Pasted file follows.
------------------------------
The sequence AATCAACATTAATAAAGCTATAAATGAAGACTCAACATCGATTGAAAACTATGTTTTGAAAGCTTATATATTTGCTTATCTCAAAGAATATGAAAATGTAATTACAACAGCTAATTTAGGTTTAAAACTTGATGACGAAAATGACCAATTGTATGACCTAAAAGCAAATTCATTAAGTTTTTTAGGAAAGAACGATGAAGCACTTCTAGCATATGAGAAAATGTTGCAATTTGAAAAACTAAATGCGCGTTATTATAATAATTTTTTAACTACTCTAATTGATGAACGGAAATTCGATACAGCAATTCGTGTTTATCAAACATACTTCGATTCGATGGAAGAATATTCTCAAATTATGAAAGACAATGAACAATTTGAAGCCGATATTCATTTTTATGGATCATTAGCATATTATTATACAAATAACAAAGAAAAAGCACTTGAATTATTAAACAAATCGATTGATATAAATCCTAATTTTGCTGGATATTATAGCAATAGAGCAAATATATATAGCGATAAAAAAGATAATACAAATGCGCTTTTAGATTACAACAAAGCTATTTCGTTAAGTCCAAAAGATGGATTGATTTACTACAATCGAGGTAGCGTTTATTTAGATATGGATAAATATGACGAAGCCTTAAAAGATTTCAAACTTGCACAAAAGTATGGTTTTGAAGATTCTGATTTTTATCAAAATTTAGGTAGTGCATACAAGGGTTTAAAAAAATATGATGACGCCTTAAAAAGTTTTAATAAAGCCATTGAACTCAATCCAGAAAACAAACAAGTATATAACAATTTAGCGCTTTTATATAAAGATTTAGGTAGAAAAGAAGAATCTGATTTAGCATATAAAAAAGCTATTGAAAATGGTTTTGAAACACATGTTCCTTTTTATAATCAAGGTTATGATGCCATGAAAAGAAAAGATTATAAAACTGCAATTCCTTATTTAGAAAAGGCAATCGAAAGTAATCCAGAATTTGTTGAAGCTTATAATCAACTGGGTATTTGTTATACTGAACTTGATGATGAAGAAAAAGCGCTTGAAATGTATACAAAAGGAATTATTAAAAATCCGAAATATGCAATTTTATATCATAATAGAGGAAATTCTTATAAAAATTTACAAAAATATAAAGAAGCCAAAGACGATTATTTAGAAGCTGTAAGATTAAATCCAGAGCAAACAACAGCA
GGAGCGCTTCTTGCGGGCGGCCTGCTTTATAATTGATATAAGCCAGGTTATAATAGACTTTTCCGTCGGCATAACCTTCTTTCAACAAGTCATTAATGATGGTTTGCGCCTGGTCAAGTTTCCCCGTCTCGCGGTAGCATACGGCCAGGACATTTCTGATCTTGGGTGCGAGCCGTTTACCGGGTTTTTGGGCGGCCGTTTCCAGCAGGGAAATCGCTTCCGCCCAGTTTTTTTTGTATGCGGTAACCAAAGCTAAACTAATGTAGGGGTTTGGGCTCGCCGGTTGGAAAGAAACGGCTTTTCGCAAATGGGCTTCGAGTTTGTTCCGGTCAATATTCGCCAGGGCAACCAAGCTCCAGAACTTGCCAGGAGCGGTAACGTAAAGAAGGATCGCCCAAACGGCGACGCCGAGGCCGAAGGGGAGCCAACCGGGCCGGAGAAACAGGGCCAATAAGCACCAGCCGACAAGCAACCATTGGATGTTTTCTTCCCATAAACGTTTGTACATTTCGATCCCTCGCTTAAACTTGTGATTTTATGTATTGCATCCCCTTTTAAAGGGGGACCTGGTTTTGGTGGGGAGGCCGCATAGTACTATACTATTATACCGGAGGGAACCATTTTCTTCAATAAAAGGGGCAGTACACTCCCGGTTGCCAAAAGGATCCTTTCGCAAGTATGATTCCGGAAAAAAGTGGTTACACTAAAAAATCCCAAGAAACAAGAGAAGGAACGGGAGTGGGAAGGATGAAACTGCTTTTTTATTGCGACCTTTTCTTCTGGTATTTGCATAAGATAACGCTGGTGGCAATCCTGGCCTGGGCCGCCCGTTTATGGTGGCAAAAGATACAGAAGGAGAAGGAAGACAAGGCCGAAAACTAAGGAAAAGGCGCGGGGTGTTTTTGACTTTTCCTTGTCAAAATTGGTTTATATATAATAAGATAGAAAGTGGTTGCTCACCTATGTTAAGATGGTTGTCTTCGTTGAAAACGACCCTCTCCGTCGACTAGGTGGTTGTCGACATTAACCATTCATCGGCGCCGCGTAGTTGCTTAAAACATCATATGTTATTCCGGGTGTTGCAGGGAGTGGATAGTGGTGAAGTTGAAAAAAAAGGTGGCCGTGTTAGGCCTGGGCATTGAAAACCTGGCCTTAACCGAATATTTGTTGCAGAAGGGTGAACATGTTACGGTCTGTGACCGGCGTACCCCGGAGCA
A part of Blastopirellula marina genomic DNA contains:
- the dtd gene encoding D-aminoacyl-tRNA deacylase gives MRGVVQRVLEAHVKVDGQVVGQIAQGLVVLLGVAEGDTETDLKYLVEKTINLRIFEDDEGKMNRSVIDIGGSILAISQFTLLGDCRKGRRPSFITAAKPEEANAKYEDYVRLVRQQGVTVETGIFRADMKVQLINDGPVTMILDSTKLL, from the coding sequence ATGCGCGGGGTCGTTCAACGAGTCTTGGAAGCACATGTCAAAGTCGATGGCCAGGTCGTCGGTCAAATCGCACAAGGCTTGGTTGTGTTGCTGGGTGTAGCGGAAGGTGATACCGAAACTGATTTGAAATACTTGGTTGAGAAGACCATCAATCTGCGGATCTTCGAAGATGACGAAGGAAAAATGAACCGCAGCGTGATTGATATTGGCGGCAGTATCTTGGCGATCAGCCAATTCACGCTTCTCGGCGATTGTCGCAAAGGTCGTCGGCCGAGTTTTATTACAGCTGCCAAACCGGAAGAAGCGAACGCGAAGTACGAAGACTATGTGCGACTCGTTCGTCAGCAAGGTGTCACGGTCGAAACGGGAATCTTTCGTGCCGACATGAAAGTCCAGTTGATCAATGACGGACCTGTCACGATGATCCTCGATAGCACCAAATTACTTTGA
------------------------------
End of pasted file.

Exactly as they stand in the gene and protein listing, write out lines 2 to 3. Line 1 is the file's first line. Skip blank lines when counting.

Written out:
GGAGCGCTTCTTGCGGGCGGCCTGCTTTATAATTGATATAAGCCAGGTTATAATAGACTTTTCCGTCGGCATAACCTTCTTTCAACAAGTCATTAATGATGGTTTGCGCCTGGTCAAGTTTCCCCGTCTCGCGGTAGCATACGGCCAGGACATTTCTGATCTTGGGTGCGAGCCGTTTACCGGGTTTTTGGGCGGCCGTTTCCAGCAGGGAAATCGCTTCCGCCCAGTTTTTTTTGTATGCGGTAACCAAAGCTAAACTAATGTAGGGGTTTGGGCTCGCCGGTTGGAAAGAAACGGCTTTTCGCAAATGGGCTTCGAGTTTGTTCCGGTCAATATTCGCCAGGGCAACCAAGCTCCAGAACTTGCCAGGAGCGGTAACGTAAAGAAGGATCGCCCAAACGGCGACGCCGAGGCCGAAGGGGAGCCAACCGGGCCGGAGAAACAGGGCCAATAAGCACCAGCCGACAAGCAACCATTGGATGTTTTCTTCCCATAAACGTTTGTACATTTCGATCCCTCGCTTAAACTTGTGATTTTATGTATTGCATCCCCTTTTAAAGGGGGACCTGGTTTTGGTGGGGAGGCCGCATAGTACTATACTATTATACCGGAGGGAACCATTTTCTTCAATAAAAGGGGCAGTACACTCCCGGTTGCCAAAAGGATCCTTTCGCAAGTATGATTCCGGAAAAAAGTGGTTACACTAAAAAATCCCAAGAAACAAGAGAAGGAACGGGAGTGGGAAGGATGAAACTGCTTTTTTATTGCGACCTTTTCTTCTGGTATTTGCATAAGATAACGCTGGTGGCAATCCTGGCCTGGGCCGCCCGTTTATGGTGGCAAAAGATACAGAAGGAGAAGGAAGACAAGGCCGAAAACTAAGGAAAAGGCGCGGGGTGTTTTTGACTTTTCCTTGTCAAAATTGGTTTATATATAATAAGATAGAAAGTGGTTGCTCACCTATGTTAAGATGGTTGTCTTCGTTGAAAACGACCCTCTCCGTCGACTAGGTGGTTGTCGACATTAACCATTCATCGGCGCCGCGTAGTTGCTTAAAACATCATATGTTATTCCGGGTGTTGCAGGGAGTGGATAGTGGTGAAGTTGAAAAAAAAGGTGGCCGTGTTAGGCCTGGGCATTGAAAACCTGGCCTTAACCGAATATTTGTTGCAGAAGGGTGAACATGTTACGGTCTGTGACCGGCGTACCCCGGAGCA
A part of Blastopirellula marina genomic DNA contains: